Deer Fly

2012 February 4

This is a fly that tried to bite me on the back of the head on July 20, 2011. She was about a centimeter long. Yes, I killed her. I’m not even a little bit sorry.

She’s a pretty typical deer fly, subfamily Chrysopsinae, except for one thing: most deer flies seem to have these crazily-colored iridescent eyes, while this one’s eyes are dark and featureless:

The colorless eyes might be my fault, though. You see, I didn’t completely kill her when I swatted her, and I wanted to finish her off in a way that would not cause more damage to her body. So I put her in a jar and popped her in the freezer for a couple of days. And, the eye colors of these flies fade after death, so any crazy coloration her eyes might have started with, was lost. I might have been able to resuscitate the colors if I had put her in alcohol, but I didn’t know that at the time, and it is much too late for that now. In any case, if we ignore the eyes she looks quite a lot like a number of the yellow deer flies in the genus Chrysops.

I’m afraid I squashed her abdomen a bit, but it isn’t too gruesome, so here’s her underside:

The main difference between deer flies and horse flies is the deer flies are smaller. They both bite either horses or deer (or people, or dogs, or probably 3-toed sloths if any were available), the name is just to indicate that one is smaller and more delicate than the other[1].

Deer flies are more plentiful, too, and they really, really like to attack that spot on the back of a person’s head where the hair swirls around in a circle. Right where you can’t see them, and also where they have a clear shot at a little spot of exposed skin.

The classic solution is to wear a hat, and put a Deer Fly Patch on the back of the hat. These are patches of 2-sided tape. The deer flies land on it, and get stuck. It looks effective enough, but I think you need to be careful not to absent-mindedly reach up and scratch the back of your head while wearing one. Another approach is the Deer Fly Helmet: a blue hard-hat with something sticky smeared all over it. This example has at least a hundred deer flies stuck to it. So does the hat in this video. The second guy evidently used Tanglefoot as the sticky material, which obviously works. I understand that this approach works well for black flies, too, using vegetable oil spray as the sticky substance. I need to get some cheap blue hard-hats for me and the kids before black fly/deer fly season starts. And a jar of something appropriately sticky.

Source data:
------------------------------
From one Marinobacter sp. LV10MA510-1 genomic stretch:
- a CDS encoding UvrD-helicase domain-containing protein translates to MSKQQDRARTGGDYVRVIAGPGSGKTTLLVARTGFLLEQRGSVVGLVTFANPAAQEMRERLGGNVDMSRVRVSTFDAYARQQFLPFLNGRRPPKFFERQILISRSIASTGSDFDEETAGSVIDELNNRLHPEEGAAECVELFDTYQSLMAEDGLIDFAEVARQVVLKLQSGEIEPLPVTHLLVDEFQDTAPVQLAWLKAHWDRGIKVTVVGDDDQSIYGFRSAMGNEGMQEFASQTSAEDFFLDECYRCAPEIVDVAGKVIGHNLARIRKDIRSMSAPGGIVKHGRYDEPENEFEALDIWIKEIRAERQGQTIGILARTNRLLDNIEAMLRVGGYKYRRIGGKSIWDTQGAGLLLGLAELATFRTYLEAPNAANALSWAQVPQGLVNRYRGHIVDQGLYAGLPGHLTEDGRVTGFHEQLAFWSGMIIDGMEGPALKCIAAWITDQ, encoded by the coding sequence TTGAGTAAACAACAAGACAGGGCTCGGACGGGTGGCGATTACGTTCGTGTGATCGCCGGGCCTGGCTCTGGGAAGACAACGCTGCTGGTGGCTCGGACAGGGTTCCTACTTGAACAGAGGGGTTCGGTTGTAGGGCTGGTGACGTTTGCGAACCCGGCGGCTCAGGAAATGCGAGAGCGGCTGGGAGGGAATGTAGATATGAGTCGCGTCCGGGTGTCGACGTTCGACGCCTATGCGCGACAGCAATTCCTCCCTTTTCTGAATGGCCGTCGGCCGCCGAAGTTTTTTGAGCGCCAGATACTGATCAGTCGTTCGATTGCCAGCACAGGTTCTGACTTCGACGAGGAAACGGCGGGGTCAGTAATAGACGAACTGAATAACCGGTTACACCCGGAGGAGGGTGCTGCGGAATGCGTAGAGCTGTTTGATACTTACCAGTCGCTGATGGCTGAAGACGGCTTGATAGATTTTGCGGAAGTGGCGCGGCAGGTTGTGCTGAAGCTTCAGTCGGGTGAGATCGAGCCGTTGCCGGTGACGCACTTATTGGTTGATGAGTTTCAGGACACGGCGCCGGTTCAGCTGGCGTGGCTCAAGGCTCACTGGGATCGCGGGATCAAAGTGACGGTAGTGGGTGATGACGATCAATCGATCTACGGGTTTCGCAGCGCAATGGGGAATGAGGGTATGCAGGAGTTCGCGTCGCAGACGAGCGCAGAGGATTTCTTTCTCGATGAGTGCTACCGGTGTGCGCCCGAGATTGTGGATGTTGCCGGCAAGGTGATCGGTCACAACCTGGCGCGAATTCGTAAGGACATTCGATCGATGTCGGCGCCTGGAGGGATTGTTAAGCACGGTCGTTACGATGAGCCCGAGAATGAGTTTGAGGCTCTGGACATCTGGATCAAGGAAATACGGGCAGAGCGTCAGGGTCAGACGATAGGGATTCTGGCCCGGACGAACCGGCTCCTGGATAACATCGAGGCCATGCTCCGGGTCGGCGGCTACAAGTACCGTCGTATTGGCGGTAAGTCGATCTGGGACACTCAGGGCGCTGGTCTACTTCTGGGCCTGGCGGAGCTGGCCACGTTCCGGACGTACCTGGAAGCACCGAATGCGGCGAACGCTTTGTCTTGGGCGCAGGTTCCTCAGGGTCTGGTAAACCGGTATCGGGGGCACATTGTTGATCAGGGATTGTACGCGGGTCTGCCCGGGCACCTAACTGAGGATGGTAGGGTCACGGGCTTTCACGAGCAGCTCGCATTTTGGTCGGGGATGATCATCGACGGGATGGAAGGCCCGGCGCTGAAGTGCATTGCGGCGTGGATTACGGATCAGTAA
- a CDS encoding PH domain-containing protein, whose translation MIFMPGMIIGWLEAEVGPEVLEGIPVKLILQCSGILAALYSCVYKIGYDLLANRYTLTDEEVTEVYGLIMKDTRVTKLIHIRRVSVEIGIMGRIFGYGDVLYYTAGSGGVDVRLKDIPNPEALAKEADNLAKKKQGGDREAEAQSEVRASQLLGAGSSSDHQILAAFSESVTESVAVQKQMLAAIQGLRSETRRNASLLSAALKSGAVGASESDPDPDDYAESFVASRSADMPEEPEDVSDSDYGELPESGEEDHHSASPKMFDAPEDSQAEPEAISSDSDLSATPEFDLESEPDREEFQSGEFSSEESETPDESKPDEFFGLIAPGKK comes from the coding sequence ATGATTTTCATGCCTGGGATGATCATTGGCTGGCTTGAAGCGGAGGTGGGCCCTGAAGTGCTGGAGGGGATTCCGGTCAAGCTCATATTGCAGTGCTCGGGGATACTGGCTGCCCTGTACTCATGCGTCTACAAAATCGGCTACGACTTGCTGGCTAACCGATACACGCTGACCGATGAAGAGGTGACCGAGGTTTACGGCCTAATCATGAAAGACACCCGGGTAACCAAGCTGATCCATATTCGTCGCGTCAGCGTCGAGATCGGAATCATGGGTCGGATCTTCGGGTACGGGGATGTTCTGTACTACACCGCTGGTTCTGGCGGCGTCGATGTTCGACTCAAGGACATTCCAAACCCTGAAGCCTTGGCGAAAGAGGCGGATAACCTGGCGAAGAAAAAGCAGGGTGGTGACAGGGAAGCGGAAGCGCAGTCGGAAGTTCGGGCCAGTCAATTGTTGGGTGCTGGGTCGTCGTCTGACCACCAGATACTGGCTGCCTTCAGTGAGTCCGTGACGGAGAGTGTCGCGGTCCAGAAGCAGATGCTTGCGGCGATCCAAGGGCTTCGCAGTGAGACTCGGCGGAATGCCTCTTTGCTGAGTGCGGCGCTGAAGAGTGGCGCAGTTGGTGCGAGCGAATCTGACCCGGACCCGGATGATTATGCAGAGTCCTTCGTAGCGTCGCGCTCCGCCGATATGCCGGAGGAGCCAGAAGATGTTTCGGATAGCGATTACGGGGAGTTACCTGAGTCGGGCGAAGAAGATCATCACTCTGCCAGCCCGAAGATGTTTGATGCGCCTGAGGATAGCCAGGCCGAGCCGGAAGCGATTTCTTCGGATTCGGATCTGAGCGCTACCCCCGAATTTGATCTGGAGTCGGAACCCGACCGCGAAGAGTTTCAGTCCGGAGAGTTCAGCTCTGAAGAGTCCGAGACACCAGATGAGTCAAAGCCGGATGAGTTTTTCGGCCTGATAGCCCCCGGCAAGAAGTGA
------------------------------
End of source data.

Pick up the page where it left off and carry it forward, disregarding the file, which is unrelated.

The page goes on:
[1] Although technically a moose is a deer, and a moose is as big or bigger than any horse.

5 Responses
  1. Carole permalink
    February 4, 2012

    Oh, the neighbors are going to be talking about me. Binoculars, camera, and now a sticky blue hat to go with my morning walk.

  2. February 5, 2012

    Yep, me too. I’ve already got a blue “bump cap” (a light-duty hardhat that costs about $5 – most hardware stores are likely to have them, and you can get them from lots of places online, including Amazon). I’ll be giving this a whirl as soon as our biting fly season gets rolling around the middle of May.

  3. February 5, 2012

    I loved the video! I used it and linked back to you in a post that will show up later today.

    A population study would be interesting. Wear the blue hat each day for 10 minutes and track the number of flies you pick up. Over time, you’d expect the population to asymptotically approach some low level.

  4. February 6, 2012

    I liked that video, too. There’s another one, of a fellow with delusions of making an actual professional video, where instead of a blue hat and Tanglefoot, he uses spray-on adhesive and a blue mop-bucket. He looks pretty goofy with a bucket on his head (his teenage son, who was acting as his cameraman, breaks down laughing at him at one point).

    Overall, I think the hardhats are likely to work better than buckets.

  5. July 1, 2020

    What an enjoyable dissertation! I got bit by one recently and couldn’t believe how bad it stung! I slapped it, but am not sure if I connected. It was on the back of my wrist, and I had a big went from it. I ran for the house, applied ice, then Aloe Vera gel. It’s much better now. It drew blood, and took a piece of flesh out! (Monster!)

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